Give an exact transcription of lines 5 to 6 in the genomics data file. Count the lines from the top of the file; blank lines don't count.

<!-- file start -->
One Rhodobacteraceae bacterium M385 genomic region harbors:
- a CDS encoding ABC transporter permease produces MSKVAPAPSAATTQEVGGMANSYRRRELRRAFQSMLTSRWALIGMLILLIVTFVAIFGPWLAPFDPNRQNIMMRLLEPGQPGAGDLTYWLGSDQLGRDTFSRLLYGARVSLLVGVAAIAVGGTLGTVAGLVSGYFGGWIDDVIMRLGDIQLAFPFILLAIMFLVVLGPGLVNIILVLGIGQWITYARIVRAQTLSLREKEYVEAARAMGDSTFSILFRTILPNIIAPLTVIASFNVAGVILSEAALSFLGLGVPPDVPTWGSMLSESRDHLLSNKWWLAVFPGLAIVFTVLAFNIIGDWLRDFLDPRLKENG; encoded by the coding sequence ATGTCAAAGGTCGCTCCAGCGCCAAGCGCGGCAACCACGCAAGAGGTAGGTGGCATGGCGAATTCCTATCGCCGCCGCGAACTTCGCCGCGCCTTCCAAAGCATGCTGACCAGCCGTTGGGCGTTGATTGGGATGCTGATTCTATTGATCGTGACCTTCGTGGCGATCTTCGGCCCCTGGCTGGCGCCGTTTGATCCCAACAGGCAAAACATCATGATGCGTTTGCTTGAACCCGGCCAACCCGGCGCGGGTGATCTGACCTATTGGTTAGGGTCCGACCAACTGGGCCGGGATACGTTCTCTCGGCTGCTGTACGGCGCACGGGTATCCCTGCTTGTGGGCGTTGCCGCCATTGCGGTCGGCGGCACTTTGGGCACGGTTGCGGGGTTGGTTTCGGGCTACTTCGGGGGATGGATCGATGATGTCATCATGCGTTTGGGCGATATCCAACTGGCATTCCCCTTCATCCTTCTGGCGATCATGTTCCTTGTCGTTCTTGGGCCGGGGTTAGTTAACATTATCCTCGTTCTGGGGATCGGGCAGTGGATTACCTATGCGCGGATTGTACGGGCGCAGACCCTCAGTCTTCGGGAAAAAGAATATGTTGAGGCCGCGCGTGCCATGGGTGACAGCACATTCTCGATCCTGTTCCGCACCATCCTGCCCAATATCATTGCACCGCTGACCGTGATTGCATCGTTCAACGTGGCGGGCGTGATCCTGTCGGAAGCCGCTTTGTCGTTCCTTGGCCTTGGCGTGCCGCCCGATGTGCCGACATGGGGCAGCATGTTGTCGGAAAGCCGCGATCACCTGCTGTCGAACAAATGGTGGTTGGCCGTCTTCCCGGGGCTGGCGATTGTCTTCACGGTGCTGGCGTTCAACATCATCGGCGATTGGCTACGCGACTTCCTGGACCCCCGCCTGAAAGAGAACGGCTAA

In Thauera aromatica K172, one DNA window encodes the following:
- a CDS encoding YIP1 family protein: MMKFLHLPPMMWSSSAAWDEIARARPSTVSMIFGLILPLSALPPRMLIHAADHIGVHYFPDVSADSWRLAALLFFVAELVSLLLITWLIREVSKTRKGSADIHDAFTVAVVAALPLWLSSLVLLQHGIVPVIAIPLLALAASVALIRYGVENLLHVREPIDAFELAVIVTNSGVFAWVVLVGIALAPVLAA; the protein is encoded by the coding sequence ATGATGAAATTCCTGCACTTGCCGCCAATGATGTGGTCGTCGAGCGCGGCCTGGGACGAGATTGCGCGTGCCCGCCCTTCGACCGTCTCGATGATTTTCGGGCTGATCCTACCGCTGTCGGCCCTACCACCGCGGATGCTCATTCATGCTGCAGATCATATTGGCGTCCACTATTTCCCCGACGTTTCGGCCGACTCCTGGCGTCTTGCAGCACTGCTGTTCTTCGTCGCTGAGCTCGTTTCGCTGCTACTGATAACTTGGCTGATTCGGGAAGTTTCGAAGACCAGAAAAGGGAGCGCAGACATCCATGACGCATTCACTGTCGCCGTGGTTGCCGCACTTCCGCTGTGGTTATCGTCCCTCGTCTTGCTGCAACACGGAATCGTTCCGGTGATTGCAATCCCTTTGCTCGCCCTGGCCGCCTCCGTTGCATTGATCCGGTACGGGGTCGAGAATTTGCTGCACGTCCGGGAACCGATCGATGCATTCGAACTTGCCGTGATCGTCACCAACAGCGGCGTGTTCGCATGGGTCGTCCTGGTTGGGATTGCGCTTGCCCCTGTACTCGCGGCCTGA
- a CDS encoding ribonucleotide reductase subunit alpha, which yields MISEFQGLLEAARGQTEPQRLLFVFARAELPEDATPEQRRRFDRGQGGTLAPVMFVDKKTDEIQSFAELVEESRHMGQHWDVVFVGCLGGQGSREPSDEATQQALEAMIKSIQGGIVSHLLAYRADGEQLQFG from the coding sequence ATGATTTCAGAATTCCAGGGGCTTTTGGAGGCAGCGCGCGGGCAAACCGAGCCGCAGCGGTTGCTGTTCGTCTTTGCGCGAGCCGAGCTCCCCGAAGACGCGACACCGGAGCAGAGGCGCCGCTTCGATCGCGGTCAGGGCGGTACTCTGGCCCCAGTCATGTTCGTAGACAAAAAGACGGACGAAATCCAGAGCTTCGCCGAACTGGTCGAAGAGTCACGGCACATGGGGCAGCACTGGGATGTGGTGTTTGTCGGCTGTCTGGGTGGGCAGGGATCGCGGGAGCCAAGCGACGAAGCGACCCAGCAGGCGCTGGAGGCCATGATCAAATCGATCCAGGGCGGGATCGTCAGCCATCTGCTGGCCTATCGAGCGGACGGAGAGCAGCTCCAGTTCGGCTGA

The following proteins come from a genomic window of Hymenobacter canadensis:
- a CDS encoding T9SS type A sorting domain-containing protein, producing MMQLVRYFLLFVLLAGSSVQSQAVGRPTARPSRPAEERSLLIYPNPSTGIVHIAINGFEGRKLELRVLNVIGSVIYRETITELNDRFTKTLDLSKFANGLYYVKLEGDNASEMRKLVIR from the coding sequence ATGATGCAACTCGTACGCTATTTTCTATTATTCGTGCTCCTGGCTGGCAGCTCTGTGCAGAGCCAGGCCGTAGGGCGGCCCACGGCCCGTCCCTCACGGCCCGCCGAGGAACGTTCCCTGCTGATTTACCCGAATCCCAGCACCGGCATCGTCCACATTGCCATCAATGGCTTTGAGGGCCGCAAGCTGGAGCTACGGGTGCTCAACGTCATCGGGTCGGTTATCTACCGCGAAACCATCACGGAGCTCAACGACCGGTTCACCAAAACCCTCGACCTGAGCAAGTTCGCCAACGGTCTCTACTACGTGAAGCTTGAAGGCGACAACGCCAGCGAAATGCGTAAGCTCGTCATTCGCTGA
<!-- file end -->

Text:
- a CDS encoding ribonucleotide reductase subunit alpha, which yields MISEFQGLLEAARGQTEPQRLLFVFARAELPEDATPEQRRRFDRGQGGTLAPVMFVDKKTDEIQSFAELVEESRHMGQHWDVVFVGCLGGQGSREPSDEATQQALEAMIKSIQGGIVSHLLAYRADGEQLQFG from the coding sequence ATGATTTCAGAATTCCAGGGGCTTTTGGAGGCAGCGCGCGGGCAAACCGAGCCGCAGCGGTTGCTGTTCGTCTTTGCGCGAGCCGAGCTCCCCGAAGACGCGACACCGGAGCAGAGGCGCCGCTTCGATCGCGGTCAGGGCGGTACTCTGGCCCCAGTCATGTTCGTAGACAAAAAGACGGACGAAATCCAGAGCTTCGCCGAACTGGTCGAAGAGTCACGGCACATGGGGCAGCACTGGGATGTGGTGTTTGTCGGCTGTCTGGGTGGGCAGGGATCGCGGGAGCCAAGCGACGAAGCGACCCAGCAGGCGCTGGAGGCCATGATCAAATCGATCCAGGGCGGGATCGTCAGCCATCTGCTGGCCTATCGAGCGGACGGAGAGCAGCTCCAGTTCGGCTGA

The following proteins come from a genomic window of Hymenobacter canadensis: